If not, stop. Let it cool down for ~10seconds, and start over.
I assume you use proper electronics solder. The stuff that smokes (with rosin flux core).
Leo..

tautau123

If preheating stuff for that 0.5 second destroys the, then your soldering iron is not suitable for the job. Post a picture of ALL your soldering equipment that you are (trying) to use.

The stuff that make the smoke is called FLUX - It chemically cleans the surfaces so the solder can stick. Without flux you will have crappy joints.

// Per.
You wrote : "While holding soldering iron in position, count to 5." unless you believe my counting speed is 0.1s per digit I don't see how this suggestion is 0.5 second

Zapro

You wrote : "While holding soldering iron in position, count to 5." unless you believe my counting speed is 0.1s per digit I don't see how this suggestion is 0.5 second
No, i did not.

TomGeorge wrote that.

// Per.

be80be

Nope that's not how you do it you heat the joint with the iron and apply  the solder to the heated joint

raschemmel

Quote
I just have a simple soldering iron with temperature control and a solder wire.

My procedure is to take a drop of soldering wire with the soldering iron and put it where I need it.

Is that specific enough ?
 
No, certainly not.
1-Iron brand and model
2- brand and part number
3- photo of one of your solder joints
4- description of your procedure stated in  a way that allows repeatability:

ie:
1- set iron to [XXX] deg C
2- wait till iron displays temp
3- What ? no solder paste to tin the tip ?
4- What ? no flux applied to the joint ?
5- Apply tip to joint, count "one thousand one, one thousand two etc. (whatever corresponds to your procedure
6-Observe solder flowing ? (no mention of that)
7-remove tip
8-clean joint with flux remover (N/A , since you don't use flux

Conclusion: You simply don't know how to solder because you thought it was too simple to require any in depth research or study. There you have it , the cause of your problem

Solution to your soldering nightmare ? => Learn how to solder by researching the subject and practicing. You've already been given a lot of advice by others here. Follow it.
Arduino UNOs, Pro-Minis, ATMega328, ATtiny85, LCDs, MCP4162, keypads,<br />DS18B20s,74c922,nRF24L01, RS232, SD card, RC fixed wing, quadcopter

Zapro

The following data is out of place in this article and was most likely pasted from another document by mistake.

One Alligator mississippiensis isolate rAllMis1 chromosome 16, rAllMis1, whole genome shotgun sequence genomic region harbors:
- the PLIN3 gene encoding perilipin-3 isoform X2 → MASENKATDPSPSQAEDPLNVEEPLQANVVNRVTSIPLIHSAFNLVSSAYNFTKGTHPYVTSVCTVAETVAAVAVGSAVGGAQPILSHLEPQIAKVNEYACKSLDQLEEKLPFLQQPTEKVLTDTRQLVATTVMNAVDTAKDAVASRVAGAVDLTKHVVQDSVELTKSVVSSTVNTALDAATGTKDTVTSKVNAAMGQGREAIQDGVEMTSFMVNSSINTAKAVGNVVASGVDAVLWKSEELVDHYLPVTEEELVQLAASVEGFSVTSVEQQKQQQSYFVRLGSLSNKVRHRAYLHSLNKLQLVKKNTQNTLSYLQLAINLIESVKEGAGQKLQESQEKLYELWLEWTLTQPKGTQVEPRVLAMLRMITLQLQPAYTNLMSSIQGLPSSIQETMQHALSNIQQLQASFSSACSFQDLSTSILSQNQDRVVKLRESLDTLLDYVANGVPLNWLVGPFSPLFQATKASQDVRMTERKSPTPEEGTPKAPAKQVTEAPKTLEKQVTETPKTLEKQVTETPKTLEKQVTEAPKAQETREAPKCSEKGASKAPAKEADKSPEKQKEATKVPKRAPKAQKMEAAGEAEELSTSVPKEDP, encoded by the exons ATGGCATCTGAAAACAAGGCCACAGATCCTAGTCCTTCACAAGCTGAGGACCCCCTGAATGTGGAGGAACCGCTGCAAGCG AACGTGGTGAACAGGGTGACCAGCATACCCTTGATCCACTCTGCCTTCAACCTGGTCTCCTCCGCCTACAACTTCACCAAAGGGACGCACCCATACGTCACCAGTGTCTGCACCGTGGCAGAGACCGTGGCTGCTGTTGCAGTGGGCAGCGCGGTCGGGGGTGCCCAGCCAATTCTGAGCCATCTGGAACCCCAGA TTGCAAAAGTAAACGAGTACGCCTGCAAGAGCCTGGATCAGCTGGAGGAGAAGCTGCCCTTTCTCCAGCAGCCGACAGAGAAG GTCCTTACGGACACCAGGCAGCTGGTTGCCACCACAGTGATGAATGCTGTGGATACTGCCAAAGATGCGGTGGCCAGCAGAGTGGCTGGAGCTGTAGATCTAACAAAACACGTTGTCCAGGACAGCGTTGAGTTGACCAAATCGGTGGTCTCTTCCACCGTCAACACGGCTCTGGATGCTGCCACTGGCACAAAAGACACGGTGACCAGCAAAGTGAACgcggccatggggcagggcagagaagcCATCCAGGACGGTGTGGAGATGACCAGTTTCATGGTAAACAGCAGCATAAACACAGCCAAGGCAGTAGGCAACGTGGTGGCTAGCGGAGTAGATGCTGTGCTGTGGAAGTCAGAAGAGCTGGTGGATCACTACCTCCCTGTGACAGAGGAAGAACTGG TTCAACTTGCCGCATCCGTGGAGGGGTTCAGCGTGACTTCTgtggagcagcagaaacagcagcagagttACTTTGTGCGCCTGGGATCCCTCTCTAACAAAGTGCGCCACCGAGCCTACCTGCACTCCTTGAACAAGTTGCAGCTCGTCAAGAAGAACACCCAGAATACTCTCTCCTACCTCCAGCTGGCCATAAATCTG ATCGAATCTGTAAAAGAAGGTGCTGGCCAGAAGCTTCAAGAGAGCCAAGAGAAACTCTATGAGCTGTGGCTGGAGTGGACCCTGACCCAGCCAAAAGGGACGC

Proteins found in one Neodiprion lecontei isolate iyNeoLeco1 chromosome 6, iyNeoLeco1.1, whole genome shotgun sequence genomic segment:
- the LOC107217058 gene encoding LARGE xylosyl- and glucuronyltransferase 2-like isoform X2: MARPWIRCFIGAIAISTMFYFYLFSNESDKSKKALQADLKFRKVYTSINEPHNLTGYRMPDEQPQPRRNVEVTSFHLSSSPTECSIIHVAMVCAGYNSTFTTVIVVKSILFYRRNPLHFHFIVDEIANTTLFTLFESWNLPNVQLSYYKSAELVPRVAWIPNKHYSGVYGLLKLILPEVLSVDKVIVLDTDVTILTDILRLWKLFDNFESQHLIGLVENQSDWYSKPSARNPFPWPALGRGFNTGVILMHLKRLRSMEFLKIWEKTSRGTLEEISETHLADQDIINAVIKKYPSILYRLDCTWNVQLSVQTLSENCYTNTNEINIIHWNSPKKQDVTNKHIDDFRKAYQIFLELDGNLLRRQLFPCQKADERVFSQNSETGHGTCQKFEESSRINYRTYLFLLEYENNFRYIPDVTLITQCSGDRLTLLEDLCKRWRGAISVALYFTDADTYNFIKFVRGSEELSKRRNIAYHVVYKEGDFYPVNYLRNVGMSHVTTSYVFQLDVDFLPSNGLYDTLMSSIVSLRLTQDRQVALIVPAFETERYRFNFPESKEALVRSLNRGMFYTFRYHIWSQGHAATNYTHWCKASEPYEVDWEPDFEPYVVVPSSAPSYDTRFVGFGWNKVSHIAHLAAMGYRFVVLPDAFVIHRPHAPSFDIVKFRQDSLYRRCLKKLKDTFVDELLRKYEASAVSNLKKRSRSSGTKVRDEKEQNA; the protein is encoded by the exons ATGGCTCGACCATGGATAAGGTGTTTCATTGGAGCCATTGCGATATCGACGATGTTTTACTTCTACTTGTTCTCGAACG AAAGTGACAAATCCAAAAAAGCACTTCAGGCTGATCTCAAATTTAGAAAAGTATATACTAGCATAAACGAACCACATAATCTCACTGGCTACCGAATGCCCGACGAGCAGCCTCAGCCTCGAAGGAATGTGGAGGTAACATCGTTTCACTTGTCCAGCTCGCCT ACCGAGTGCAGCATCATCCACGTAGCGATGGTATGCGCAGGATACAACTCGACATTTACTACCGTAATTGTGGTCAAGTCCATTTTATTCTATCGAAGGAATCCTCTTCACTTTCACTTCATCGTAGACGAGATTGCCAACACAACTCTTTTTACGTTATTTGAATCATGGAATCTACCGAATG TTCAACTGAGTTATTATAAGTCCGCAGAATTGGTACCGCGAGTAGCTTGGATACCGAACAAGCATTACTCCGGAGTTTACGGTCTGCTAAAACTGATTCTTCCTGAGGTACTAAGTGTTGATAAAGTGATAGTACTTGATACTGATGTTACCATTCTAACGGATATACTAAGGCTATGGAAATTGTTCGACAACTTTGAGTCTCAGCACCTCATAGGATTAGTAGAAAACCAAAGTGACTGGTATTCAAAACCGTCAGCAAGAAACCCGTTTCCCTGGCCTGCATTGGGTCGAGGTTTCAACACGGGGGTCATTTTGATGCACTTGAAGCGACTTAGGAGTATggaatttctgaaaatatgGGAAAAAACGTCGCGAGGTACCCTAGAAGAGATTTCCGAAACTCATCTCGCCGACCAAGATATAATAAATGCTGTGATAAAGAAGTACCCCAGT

3- What ? no solder paste to tin the tip ?
Raschemmel; You keep speaking about solder PASTE? What in earth do you need that for? I have solder paste, and it's only used for mounting SMD components that are later baked in an oven.

Extra flux in the means of a flux pen can be nice, but usually not needed for through-hole components.

// Per.

raschemmel

My god,, you never heard of tinning the tip with solder paste ?
Arduino UNOs, Pro-Minis, ATMega328, ATtiny85, LCDs, MCP4162, keypads,<br />DS18B20s,74c922,nRF24L01, RS232, SD card, RC fixed wing, quadcopter

Zapro

My god,, you never heard of tinning the tip with solder paste ?
No. I tin it with standard leaded solder.

I see no reason to use solder paste for that use. It's way more expensive, and melting it on the tip of the iron has no advantage over standard solder.

// Per.

raschemmel

#29
May 16, 2016, 04:35 pm Last Edit: May 16, 2016, 11:07 pm by raschemmel
Quote
No. I tin it with standard leaded solder.

I see no reason to use solder paste for that use. It's way more expensive, and melting it on the tip of the iron has no advantage over standard solder.
Then you are wasting time. The whole point of using it is it can be done with one hand while you are holding the part (board etc) in the other, and it can be done in a second. Time is money where I work so we don't sweat pennies ...
Besides, I am still using the tin of paste I bought 3 years ago so your reason is absurd.

Solder_paste

SOLDER PASTE

If you observe professionals (engineers, technicians, rework people in commercial electronics companies,
you will never see them tinning the tip of the iron with a roll of solder unless they simply don't have any paste at that station. It just doesn't make sense because it requires both hands and is not as fast at sticking the hot tip in the paste and rotating it for a second. Only an amateur would do that. You don't save any money because one tin lasts years.
Arduino UNOs, Pro-Minis, ATMega328, ATtiny85, LCDs, MCP4162, keypads,<br />DS18B20s,74c922,nRF24L01, RS232, SD card, RC fixed wing, quadcopter